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Burnley leave Palace facing nervous finish as Andre Gray seals first away win

Burnley had been waiting almost two years for this sensation but, at last, they have an away win to savour in the Premier League and, with it, surely another season to enjoy plenty more. This was a wonderfully resilient display in south London, a performance forged on strong-arm defence and goalkeeping excellence, to check Crystal Palace’s recent momentum. Sean Dyche’s team are eight points off the cut-off with winnable games ahead. A fine campaign is close to being rewarded with survival.

The away form had been an anomaly for a team this organised, but that elusive first triumph on the road will have felt sweeter as a result. The last Burnley player to score a winning goal outside Turf Moor in the top flight had been Danny Ings at Aston Villa on the final day two seasons ago, a victory secured once resignation had already been confirmed. Here the honours fell to Ashley Barnes and the substitute Andre Gray on the counterattack, but the win owed more to the efforts of Tom Heaton, Michael Keane, James Tarkowski and the visitors’ tireless collective work-rate.

These teams had been travelling in opposite directions over recent weeks, but both had arrived here still casting glances over their shoulders at the scrap at the foot of the table. Burnley’s need had been the more pressing given that dismal recent run of one win in 11 league games and with their ranks depleted by the untimely loss of Joey Barton to an 18-month suspension. Yet, having weathered the home side’s initial burst of energy and flurry of corners, they sensed vulnerability at the heart of Palace’s defence. The hosts, stripped of Mamadou Sakho, Scott Dann and James Tomkins, and Yohan Cabaye’s class in midfield, could be unsettled and local anxiety exposed.

Their nerves spread far too quickly for comfort.

Burnley’s lead had been chiselled out early courtesy of a rare error in possession from Luka Milivojevic. Sam Vokes stole the ball, which was eventually fed wide to a galloping Stephen Ward. The full-back’s centre was initially miscontrolled by Barnes, though that merely served to wrong-foot Damien Delaney with the striker tucking home the loose ball from close range. The sight of a former Brighton player cupping his ears in front of the Holmesdale stand proved too much for one supporter who flung what appeared to be a cigarette lighter at the huddle of celebrating visiting players. It struck Tarkowski who required treatment, with the referee Bobby Madley alerting stadium security down by the dugouts before the restart.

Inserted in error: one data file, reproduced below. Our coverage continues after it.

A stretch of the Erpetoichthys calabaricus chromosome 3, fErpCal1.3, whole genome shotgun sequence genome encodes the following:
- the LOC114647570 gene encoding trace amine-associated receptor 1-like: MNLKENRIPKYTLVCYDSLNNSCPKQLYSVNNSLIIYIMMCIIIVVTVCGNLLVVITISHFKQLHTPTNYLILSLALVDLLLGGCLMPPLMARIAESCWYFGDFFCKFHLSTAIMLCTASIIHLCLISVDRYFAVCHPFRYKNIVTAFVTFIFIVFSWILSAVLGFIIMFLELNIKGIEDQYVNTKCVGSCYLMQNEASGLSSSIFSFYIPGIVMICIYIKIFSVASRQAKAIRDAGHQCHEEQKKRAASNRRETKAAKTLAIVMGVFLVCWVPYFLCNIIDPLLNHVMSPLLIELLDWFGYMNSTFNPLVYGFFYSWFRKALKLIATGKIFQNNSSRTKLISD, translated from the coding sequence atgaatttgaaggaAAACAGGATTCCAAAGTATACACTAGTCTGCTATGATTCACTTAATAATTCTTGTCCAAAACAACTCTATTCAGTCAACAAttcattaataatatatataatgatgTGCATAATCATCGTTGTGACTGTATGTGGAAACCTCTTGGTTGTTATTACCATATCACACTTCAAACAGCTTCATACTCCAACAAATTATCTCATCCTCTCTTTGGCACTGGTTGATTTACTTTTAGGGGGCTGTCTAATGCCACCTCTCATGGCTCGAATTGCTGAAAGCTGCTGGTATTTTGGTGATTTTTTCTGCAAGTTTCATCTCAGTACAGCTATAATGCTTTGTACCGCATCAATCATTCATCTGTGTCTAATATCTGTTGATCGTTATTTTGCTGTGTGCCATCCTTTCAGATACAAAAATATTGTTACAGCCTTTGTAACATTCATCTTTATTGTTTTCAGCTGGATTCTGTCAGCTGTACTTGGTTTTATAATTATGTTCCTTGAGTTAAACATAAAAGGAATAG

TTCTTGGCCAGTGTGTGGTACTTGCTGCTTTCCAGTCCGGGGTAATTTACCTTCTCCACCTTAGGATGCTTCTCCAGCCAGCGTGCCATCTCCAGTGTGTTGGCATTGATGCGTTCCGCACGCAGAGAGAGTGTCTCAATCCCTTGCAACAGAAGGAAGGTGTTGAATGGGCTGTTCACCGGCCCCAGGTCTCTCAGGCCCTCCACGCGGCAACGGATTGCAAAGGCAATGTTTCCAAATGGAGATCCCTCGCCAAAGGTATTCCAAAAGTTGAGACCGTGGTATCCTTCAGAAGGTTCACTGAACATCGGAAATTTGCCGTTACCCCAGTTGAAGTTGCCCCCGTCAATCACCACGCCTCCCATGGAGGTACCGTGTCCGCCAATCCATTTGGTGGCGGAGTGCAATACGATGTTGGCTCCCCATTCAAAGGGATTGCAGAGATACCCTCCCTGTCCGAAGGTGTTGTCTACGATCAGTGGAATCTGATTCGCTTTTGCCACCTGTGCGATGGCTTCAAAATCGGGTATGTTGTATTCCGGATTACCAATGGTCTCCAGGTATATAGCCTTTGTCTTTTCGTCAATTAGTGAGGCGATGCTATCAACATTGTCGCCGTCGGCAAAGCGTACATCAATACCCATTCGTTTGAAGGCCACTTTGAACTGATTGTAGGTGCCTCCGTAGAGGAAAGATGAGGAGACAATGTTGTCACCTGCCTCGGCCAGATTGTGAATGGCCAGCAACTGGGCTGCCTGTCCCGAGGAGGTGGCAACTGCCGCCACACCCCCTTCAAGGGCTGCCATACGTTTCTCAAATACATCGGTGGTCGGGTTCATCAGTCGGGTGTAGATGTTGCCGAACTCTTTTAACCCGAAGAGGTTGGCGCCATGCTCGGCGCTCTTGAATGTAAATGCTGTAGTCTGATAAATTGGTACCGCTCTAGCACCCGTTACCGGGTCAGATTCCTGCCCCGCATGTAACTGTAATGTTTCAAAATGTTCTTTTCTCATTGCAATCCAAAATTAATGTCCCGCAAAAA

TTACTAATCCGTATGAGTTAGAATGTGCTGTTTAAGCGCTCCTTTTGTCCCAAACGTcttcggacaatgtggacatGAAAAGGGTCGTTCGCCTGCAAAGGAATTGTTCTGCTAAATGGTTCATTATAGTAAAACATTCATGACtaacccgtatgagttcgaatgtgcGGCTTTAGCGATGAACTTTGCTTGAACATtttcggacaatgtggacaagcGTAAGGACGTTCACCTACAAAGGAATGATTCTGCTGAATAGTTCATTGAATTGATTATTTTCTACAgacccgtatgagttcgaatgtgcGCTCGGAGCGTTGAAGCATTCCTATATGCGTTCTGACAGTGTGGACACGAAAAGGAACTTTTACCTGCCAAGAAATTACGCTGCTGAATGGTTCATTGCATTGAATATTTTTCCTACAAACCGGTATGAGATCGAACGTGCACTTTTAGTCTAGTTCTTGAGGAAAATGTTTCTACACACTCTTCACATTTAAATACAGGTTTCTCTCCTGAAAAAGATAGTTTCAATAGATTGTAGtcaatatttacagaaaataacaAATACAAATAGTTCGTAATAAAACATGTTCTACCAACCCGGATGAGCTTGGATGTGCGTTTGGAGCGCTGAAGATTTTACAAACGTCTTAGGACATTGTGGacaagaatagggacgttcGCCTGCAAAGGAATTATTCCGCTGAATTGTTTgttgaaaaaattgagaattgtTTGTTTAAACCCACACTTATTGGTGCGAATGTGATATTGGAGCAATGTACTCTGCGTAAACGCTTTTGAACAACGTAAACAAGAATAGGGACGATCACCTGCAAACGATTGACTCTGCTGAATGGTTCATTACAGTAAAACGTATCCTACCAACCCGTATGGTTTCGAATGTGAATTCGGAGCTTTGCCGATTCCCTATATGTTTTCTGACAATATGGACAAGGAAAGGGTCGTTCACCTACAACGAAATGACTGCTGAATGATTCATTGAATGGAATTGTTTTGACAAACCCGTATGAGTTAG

That was hardly Burnley’s only opportunity amid Palace’s jittery defending.

Vokes would guide a header marginally wide before the break, and forced Wayne Hennessey into a fine stop with another after out-muscling Delaney.

Barnes, all aggressive running, thought he had scored a second after controlling Keane’s nod down with an arm, only for the referee, eventually, to penalise him for the offence. Palace, other than Milivojevic belting just wide and Wilfried Zaha being wrongly flagged for offside as he burst through, were disjointed, sluggish and offered little.

That assistant’s error had arguably spared Heaton a red card for upending the winger as he sprinted into the box, though the home side, even after draining games against Liverpool and Tottenham Hotspur over the previous six days, had to offer more bite up front and cohesion at the back.

Frustration was taking hold, with Zaha booked for dissent and Sam Allardyce adopting the rather haggard look that he had worn so often earlier in the year. At least his team were more urgent in their approach, with Andros Townsend more influential down the left and Zaha, when the focus returned, offering nuisance value on the opposite flank.

Yet Burnley, for the most part, defended ruggedly. Heaton did wonderfully well to push away Delaney’s volley, thumped goalwards from the edge of the penalty area, while Tarkowski and Keane heaved to suffocate Christian Benteke’s threat. Other than forcing one first-half save, Palace’s leading scorer was marginalised with little to nothing he tried coming off. The introduction of Loïc Rémy in his stead represented a complete change in tactic, though Allardyce’s mood was hardly improved by the waving away of Zaha’s appeals for a penalty after Jon Flanagan’s challenge.

In truth, Palace’s pressure, laced as it was with exasperation, was too frantic and error-strewn, and there was always the likelihood that they would be caught on the break. Gray duly sprinted clear of a ragged backline to reach George Boyd’s pass five minutes from time to score inside Hennessey’s near-post and the long wait for an away win, spanning 23 months, was well and truly over.